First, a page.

Crazy data…

My current research project is the implementation of a failure detection service based on the SNMP standard. One important aspect of this service is sending heartbeat messages over SNMP. The prototype works quite well and I’m currently doing some performance measures, but last week in stumbled on a small mystery. My current experiment is rather simple, set the service to transmit heartbeat messages at high rate and measure the CPU load. I did some preliminary tests from and to my laptop and the Sun station I use here, no problem. But when I run the same code on the Linux cluster, I get something strange. The code runs fine, but the CPU load varies at lot, reaching nearly 50% and then dropping to 2%. So while I have reasonable average CPU loads, I get wild distributions.

I plotted the CPU load as a function of time, and I get this really strange curve. The X axis is the time in seconds and the Y axis is the CPU load, in percentage. I get this very regular pattern, with a period of around 198.5 seconds. This is much to slow to be the garbage collector, and the GC logs show no activity that could even be related to this phenomenon. When CPU load is around 50%, the CPU spends around 25% of the time in the kernel, so I might hit some strange kernel problem. I’m now trying to figure out if the same phenomenon has the same periodicity on other cluster nodes, and if it is related to the frequency of heartbeats.

CPU load graph

I tried running some profiling tools, but no dice. My process is eating away 40% of the CPU with the following stack trace

Full thread dump Java HotSpot(TM) Client VM (1.5.0_02-b09 mixed mode, sharing):

“Notifier:[, 0, Test, 1000, 3, 1, 2%,, 1, 1, ]” daemon prio=1 tid=0x083938f0 nid=0x7025 in Object.wait() [0xb1e49000..0xb1e49fb0]
at java.lang.Object.wait(Native Method) – waiting on <0x89038e10> (a$FailureDetectorRow$StateChangeNotifier)
at java.lang.Object.wait(
at$FailureDetectorRow$StateChangeNotifier.waitNext( – locked <0x89038e10> (a$FailureDetectorRow$StateChangeNotifier)

“DefaultUDPTransportMapping_0.0.0.0/1616” daemon prio=1 tid=0x08310808 nid=0x7022 runnable [0xb1f4b000..0xb1f4c130]
at Method)
at – locked <0x8901a5f0> (a
at – locked <0x88b85490> (a – locked <0x8901ac28> (a
at org.snmp4j.transport.DefaultUdpTransportMapping$ Source)

“Timer-1″ daemon prio=1 tid=0x0817fd88 nid=0x7021 in Object.wait() [0xb1fcd000..0xb1fcd1b0]
at java.lang.Object.wait(Native Method) – waiting on <0x89014cc0> (a java.util.TaskQueue)
at java.lang.Object.wait(
at java.util.TimerThread.mainLoop( – locked <0x89014cc0> (a java.util.TaskQueue)
at”Timer-0″ prio=1 tid=0x0817a3e0 nid=0x7020 in Object.wait() [0xb204d000..0xb204de30]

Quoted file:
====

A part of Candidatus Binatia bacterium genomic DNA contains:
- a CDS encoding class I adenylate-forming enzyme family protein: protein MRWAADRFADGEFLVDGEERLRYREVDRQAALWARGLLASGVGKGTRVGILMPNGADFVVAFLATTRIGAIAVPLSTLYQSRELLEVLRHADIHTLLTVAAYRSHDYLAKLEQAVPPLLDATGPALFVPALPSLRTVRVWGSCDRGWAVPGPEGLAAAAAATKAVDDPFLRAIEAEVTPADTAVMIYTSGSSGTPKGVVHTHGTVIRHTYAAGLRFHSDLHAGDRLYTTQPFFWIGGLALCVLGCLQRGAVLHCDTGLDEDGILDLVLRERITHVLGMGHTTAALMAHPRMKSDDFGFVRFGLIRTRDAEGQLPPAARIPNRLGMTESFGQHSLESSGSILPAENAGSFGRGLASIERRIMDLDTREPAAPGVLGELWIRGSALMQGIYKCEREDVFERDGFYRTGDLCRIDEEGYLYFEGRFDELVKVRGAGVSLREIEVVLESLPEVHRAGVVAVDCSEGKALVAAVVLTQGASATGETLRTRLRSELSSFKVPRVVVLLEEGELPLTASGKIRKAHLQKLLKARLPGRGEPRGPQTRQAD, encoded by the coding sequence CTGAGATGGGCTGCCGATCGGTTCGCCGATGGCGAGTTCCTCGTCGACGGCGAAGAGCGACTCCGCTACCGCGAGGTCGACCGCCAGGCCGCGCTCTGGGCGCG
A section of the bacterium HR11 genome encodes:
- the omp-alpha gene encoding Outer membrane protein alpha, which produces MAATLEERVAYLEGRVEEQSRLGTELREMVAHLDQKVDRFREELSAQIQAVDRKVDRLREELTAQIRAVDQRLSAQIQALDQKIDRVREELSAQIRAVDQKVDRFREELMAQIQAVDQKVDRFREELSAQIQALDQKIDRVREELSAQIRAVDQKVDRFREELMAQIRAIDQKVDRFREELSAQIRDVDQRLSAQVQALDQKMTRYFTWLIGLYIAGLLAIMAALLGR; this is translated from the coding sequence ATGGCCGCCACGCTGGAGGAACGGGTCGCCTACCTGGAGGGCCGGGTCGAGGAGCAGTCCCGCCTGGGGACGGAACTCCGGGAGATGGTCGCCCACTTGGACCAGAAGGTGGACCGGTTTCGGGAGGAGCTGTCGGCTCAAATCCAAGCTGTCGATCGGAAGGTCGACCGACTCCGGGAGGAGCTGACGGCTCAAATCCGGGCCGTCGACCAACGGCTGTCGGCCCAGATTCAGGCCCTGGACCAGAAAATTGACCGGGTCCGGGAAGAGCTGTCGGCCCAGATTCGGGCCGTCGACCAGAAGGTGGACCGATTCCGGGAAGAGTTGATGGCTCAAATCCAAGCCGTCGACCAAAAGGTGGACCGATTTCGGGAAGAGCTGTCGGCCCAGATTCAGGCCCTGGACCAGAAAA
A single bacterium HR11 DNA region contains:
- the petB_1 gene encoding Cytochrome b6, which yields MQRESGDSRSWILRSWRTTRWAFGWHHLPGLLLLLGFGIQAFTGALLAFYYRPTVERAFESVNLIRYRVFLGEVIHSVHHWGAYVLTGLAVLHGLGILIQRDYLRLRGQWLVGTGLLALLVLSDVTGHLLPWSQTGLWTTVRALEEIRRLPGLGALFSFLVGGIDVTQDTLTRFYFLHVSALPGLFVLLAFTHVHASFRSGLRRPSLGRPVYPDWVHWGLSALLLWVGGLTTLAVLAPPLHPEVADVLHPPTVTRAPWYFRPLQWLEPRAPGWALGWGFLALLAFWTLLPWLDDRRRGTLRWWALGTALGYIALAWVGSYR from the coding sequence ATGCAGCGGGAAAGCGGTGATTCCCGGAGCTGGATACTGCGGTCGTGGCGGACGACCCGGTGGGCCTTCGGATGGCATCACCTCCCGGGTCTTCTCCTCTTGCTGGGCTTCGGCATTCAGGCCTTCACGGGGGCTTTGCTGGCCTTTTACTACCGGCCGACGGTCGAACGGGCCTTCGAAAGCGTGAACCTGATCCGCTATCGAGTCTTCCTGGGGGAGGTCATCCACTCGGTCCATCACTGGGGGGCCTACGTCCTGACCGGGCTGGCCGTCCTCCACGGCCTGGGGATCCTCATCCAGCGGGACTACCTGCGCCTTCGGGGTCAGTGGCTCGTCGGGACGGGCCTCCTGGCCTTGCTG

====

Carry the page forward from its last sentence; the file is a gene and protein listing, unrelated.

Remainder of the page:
at java.lang.Object.wait(Native Method) – waiting on <0x89014d38> (a java.util.TaskQueue)
at java.util.TimerThread.mainLoop( – locked <0x89014d38> (a java.util.TaskQueue)
at”Low Memory Detector” daemon prio=1 tid=0x080a00d8 nid=0x701e runnable

[0x00000000..0x00000000]”CompilerThread0″ daemon prio=1 tid=0x0809eb88 nid=0x701d waiting on condition

[0x00000000..0xb2409998]”Signal Dispatcher” daemon prio=1 tid=0x0809dcb0 nid=0x701c runnable

[0x00000000..0x00000000]”Finalizer” daemon prio=1 tid=0x08099348 nid=0x701b in Object.wait() [0xb270b000..0xb270c0b0]
at java.lang.Object.wait(Native Method) – waiting on <0x88fffe90> (a java.lang.ref.ReferenceQueue$Lock)
at java.lang.ref.ReferenceQueue.remove( – locked <0x88fffe90> (a java.lang.ref.ReferenceQueue$Lock) at java.lang.ref.ReferenceQueue.remove(
at java.lang.ref.Finalizer$”Reference Handler” daemon prio=1 tid=0x08098648 nid=0x701a in Object.wait() [0xb278d000..0xb278d130]
at java.lang.Object.wait(Native Method) – waiting on <0x88ffff10> (a java.lang.ref.Reference$Lock)
at java.lang.Object.wait(
at java.lang.ref.Reference$ – locked <0x88ffff10> (a java.lang.ref.Reference$Lock)”main” prio=1 tid=0x0805b720 nid=0x7018 waiting on condition [0xbfffd000..0xbfffd658]
at java.lang.Thread.sleep(Native Method)
at”VM Thread” prio=1 tid=0x08095b50 nid=0x7019 runnable “VM Periodic Task Thread” prio=1 tid=0x080a1568 nid=0x701f waiting on condition

On Mac OS X I use Shark for doing the profiling, but I have not found such a nice tool for Linux. The cluster nodes run 2.6.11-1.14_FC3 i686 i386 GNU/Linux with the 1.5.0_02 Sun JVM.

2 thoughts on “Crazy data…

  1. Mouais.

    Je vois deux coupables potentiels : Java 1.5 et le kernel 2.6.11. Quelle version de Java utilise-tu ? J2SE ou J2EE ?

    Shark ça fait quoi comme effet ?

  2. Essaye une autre VM que celle de Sun, genre Jikes d’IBM ou Kaffe.

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